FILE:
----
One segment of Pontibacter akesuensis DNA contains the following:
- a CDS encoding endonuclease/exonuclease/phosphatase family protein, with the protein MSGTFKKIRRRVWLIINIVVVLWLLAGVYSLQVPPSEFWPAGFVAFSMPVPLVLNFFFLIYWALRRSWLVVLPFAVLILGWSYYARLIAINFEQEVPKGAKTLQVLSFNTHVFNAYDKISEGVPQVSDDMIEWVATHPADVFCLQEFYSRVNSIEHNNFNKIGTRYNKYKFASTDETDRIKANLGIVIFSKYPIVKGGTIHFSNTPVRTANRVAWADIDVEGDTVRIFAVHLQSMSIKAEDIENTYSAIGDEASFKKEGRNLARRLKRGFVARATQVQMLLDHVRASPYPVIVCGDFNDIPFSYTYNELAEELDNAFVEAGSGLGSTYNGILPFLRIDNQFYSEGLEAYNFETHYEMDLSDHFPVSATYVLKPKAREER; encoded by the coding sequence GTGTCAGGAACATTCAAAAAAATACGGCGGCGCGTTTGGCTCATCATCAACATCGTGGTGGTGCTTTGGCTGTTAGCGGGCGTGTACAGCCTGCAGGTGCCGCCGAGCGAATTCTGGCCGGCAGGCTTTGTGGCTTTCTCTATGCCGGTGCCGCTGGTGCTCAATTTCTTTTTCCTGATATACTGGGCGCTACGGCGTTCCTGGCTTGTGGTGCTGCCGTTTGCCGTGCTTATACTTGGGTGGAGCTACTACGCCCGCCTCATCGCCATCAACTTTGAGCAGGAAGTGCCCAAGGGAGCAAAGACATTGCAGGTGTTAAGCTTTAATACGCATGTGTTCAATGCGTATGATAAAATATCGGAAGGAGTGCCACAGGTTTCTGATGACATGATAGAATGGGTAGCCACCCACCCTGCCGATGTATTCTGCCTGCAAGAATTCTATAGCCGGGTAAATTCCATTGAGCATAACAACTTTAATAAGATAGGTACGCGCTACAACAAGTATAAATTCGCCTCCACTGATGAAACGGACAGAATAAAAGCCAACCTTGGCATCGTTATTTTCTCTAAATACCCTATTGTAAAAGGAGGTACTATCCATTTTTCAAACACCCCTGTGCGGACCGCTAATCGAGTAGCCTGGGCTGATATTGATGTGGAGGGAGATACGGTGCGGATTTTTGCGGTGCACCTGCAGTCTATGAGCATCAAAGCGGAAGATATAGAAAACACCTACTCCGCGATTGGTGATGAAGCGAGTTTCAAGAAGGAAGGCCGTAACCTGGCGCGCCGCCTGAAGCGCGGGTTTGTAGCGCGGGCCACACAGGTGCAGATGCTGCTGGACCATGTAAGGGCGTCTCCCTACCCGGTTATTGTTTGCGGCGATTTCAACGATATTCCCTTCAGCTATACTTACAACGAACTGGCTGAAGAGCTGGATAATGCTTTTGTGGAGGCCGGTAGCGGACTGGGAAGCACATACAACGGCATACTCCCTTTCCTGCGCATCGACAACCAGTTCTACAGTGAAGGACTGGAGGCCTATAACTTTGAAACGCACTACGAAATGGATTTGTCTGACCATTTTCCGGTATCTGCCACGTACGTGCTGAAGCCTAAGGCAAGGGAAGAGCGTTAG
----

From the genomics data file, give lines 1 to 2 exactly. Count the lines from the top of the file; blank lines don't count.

One segment of Pontibacter akesuensis DNA contains the following:
- a CDS encoding endonuclease/exonuclease/phosphatase family protein, with the protein MSGTFKKIRRRVWLIINIVVVLWLLAGVYSLQVPPSEFWPAGFVAFSMPVPLVLNFFFLIYWALRRSWLVVLPFAVLILGWSYYARLIAINFEQEVPKGAKTLQVLSFNTHVFNAYDKISEGVPQVSDDMIEWVATHPADVFCLQEFYSRVNSIEHNNFNKIGTRYNKYKFASTDETDRIKANLGIVIFSKYPIVKGGTIHFSNTPVRTANRVAWADIDVEGDTVRIFAVHLQSMSIKAEDIENTYSAIGDEASFKKEGRNLARRLKRGFVARATQVQMLLDHVRASPYPVIVCGDFNDIPFSYTYNELAEELDNAFVEAGSGLGSTYNGILPFLRIDNQFYSEGLEAYNFETHYEMDLSDHFPVSATYVLKPKAREER; encoded by the coding sequence GTGTCAGGAACATTCAAAAAAATACGGCGGCGCGTTTGGCTCATCATCAACATCGTGGTGGTGCTTTGGCTGTTAGCGGGCGTGTACAGCCTGCAGGTGCCGCCGAGCGAATTCTGGCCGGCAGGCTTTGTGGCTTTCTCTATGCCGGTGCCGCTGGTGCTCAATTTCTTTTTCCTGATATACTGGGCGCTACGGCGTTCCTGGCTTGTGGTGCTGCCGTTTGCCGTGCTTATACTTGGGTGGAGCTACTACGCCCGCCTCATCGCCATCAACTTTGAGCAGGAAGTGCCCAAGGGAGCAAAGACATTGCAGGTGTTAAGCTTTAATACGCATGTGTTCAATGCGTATGATAAAATATCGGAAGGAGTGCCACAGGTTTCTGATGACATGATAGAATGGGTAGCCACCCACCCTGCCGATGTATTCTGCCTGCAAGAATTCTATAGCCGGGTAAATTCCATTGAGCATAACAACTTTAATAAGATAGGTACGCGCTACAACAAGTATAAATTCGCCTCCACTGATGAAACGGACAGAATAAAAGCCAACCTTGGCATCGTTATTTTCTCTAAATACCCTATTGTAAAAGGAGGTACTATCCATTTTTCAAACACCCCTGTGCGGACCGCTAATCGAGTAGCCTGGGCTGATATTGATGTGGAGGGAGATACGGTGCGGATTTTTGCGGTGCACCTGCAGTCTATGAGCATCAAAGCGGAAGATATAGAAAACACCTACTCCGCGATTGGTGATGAAGCGAGTTTCAAGAAGGAAGGCCGTAACCTGGCGCGCCGCCTGAAGCGCGGGTTTGTAGCGCGGGCCACACAGGTGCAGATGCTGCTGGACCATGTAAGGGCGTCTCCCTACCCGGTTATTGTTTGCGGCGATTTCAACGATATTCCCTTCAGCTATACTTACAACGAACTGGCTGAAGAGCTGGATAATGCTTTTGTGGAGGCCGGTAGCGGACTGGGAAGCACATACAACGGCATACTCCCTTTCCTGCGCATCGACAACCAGTTCTACAGTGAAGGACTGGAGGCCTATAACTTTGAAACGCACTACGAAATGGATTTGTCTGACCATTTTCCGGTATCTGCCACGTACGTGCTGAAGCCTAAGGCAAGGGAAGAGCGTTAG